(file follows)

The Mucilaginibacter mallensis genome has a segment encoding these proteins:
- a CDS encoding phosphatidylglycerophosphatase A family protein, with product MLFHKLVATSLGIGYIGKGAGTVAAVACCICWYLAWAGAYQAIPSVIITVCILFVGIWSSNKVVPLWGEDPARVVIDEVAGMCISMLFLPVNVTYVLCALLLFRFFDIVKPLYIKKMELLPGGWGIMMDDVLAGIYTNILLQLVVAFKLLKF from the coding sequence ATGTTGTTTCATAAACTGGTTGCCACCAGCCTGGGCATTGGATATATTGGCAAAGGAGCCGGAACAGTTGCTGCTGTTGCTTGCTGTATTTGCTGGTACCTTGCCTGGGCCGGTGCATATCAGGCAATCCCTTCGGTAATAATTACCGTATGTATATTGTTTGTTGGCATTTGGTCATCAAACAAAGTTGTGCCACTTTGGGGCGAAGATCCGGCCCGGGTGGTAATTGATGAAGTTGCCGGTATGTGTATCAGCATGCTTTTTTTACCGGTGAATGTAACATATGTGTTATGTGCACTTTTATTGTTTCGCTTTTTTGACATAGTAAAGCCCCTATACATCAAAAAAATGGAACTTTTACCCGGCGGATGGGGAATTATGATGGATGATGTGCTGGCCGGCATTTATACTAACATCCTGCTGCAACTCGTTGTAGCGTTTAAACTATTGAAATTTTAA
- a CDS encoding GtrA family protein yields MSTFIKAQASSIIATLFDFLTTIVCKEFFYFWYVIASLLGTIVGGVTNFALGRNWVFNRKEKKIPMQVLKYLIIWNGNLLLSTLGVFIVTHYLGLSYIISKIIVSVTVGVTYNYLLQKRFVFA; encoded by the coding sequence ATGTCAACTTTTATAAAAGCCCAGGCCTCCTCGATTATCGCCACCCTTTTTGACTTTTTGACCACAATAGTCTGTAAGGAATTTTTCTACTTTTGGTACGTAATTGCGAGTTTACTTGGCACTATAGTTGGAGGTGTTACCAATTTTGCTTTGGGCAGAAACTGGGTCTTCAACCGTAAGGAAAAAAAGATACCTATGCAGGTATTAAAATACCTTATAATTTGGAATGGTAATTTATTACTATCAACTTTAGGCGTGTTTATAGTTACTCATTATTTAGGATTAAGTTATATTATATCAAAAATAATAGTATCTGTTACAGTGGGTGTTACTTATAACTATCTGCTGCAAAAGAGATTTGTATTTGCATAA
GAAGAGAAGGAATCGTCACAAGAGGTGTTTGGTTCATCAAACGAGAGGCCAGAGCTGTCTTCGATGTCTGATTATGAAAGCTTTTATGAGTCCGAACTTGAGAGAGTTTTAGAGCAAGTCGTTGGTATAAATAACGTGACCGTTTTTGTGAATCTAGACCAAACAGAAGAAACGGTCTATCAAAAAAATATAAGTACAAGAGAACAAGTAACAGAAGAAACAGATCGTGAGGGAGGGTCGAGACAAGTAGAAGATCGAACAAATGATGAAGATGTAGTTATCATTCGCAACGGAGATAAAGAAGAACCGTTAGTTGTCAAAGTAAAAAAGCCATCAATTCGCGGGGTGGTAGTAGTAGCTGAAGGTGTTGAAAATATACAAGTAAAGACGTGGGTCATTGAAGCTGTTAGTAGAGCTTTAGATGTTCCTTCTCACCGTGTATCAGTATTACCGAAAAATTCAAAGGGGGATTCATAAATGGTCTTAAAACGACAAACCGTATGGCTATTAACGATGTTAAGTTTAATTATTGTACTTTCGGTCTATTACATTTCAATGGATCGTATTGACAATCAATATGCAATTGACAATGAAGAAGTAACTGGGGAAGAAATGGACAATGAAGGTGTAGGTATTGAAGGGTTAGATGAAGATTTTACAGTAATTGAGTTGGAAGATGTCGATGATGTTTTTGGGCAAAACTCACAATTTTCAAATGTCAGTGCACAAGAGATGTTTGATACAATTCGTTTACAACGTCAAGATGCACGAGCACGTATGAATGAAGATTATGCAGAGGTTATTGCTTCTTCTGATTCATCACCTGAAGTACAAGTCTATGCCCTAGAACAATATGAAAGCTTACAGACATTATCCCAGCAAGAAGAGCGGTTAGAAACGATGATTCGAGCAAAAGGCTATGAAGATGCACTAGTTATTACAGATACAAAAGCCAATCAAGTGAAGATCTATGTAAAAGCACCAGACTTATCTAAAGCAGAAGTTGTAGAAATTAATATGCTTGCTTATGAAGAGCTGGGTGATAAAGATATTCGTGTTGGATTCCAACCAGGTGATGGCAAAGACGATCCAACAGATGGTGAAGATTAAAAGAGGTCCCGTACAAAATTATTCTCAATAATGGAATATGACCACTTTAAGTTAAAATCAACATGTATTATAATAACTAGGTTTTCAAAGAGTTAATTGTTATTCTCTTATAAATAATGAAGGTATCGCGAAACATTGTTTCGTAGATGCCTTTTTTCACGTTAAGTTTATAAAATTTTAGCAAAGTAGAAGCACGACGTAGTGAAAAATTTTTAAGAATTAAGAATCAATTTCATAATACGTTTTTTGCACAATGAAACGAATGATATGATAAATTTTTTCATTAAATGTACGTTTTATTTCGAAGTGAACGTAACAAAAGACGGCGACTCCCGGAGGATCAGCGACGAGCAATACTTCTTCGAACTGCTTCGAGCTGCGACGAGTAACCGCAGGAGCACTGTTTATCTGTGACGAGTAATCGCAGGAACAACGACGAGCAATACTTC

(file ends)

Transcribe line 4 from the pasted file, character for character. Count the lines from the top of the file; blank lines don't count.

GAAGAGAAGGAATCGTCACAAGAGGTGTTTGGTTCATCAAACGAGAGGCCAGAGCTGTCTTCGATGTCTGATTATGAAAGCTTTTATGAGTCCGAACTTGAGAGAGTTTTAGAGCAAGTCGTTGGTATAAATAACGTGACCGTTTTTGTGAATCTAGACCAAACAGAAGAAACGGTCTATCAAAAAAATATAAGTACAAGAGAACAAGTAACAGAAGAAACAGATCGTGAGGGAGGGTCGAGACAAGTAGAAGATCGAACAAATGATGAAGATGTAGTTATCATTCGCAACGGAGATAAAGAAGAACCGTTAGTTGTCAAAGTAAAAAAGCCATCAATTCGCGGGGTGGTAGTAGTAGCTGAAGGTGTTGAAAATATACAAGTAAAGACGTGGGTCATTGAAGCTGTTAGTAGAGCTTTAGATGTTCCTTCTCACCGTGTATCAGTATTACCGAAAAATTCAAAGGGGGATTCATAAATGGTCTTAAAACGACAAACCGTATGGCTATTAACGATGTTAAGTTTAATTATTGTACTTTCGGTCTATTACATTTCAATGGATCGTATTGACAATCAATATGCAATTGACAATGAAGAAGTAACTGGGGAAGAAATGGACAATGAAGGTGTAGGTATTGAAGGGTTAGATGAAGATTTTACAGTAATTGAGTTGGAAGATGTCGATGATGTTTTTGGGCAAAACTCACAATTTTCAAATGTCAGTGCACAAGAGATGTTTGATACAATTCGTTTACAACGTCAAGATGCACGAGCACGTATGAATGAAGATTATGCAGAGGTTATTGCTTCTTCTGATTCATCACCTGAAGTACAAGTCTATGCCCTAGAACAATATGAAAGCTTACAGACATTATCCCAGCAAGAAGAGCGGTTAGAAACGATGATTCGAGCAAAAGGCTATGAAGATGCACTAGTTATTACAGATACAAAAGCCAATCAAGTGAAGATCTATGTAAAAGCACCAGACTTATCTAAAGCAGAAGTTGTAGAAATTAATATGCTTGCTTATGAAGAGCTGGGTGATAAAGATATTCGTGTTGGATTCCAACCAGGTGATGGCAAAGACGATCCAACAGATGGTGAAGATTAAAAGAGGTCCCGTACAAAATTATTCTCAATAATGGAATATGACCACTTTAAGTTAAAATCAACATGTATTATAATAACTAGGTTTTCAAAGAGTTAATTGTTATTCTCTTATAAATAATGAAGGTATCGCGAAACATTGTTTCGTAGATGCCTTTTTTCACGTTAAGTTTATAAAATTTTAGCAAAGTAGAAGCACGACGTAGTGAAAAATTTTTAAGAATTAAGAATCAATTTCATAATACGTTTTTTGCACAATGAAACGAATGATATGATAAATTTTTTCATTAAATGTACGTTTTATTTCGAAGTGAACGTAACAAAAGACGGCGACTCCCGGAGGATCAGCGACGAGCAATACTTCTTCGAACTGCTTCGAGCTGCGACGAGTAACCGCAGGAGCACTGTTTATCTGTGACGAGTAATCGCAGGAACAACGACGAGCAATACTTC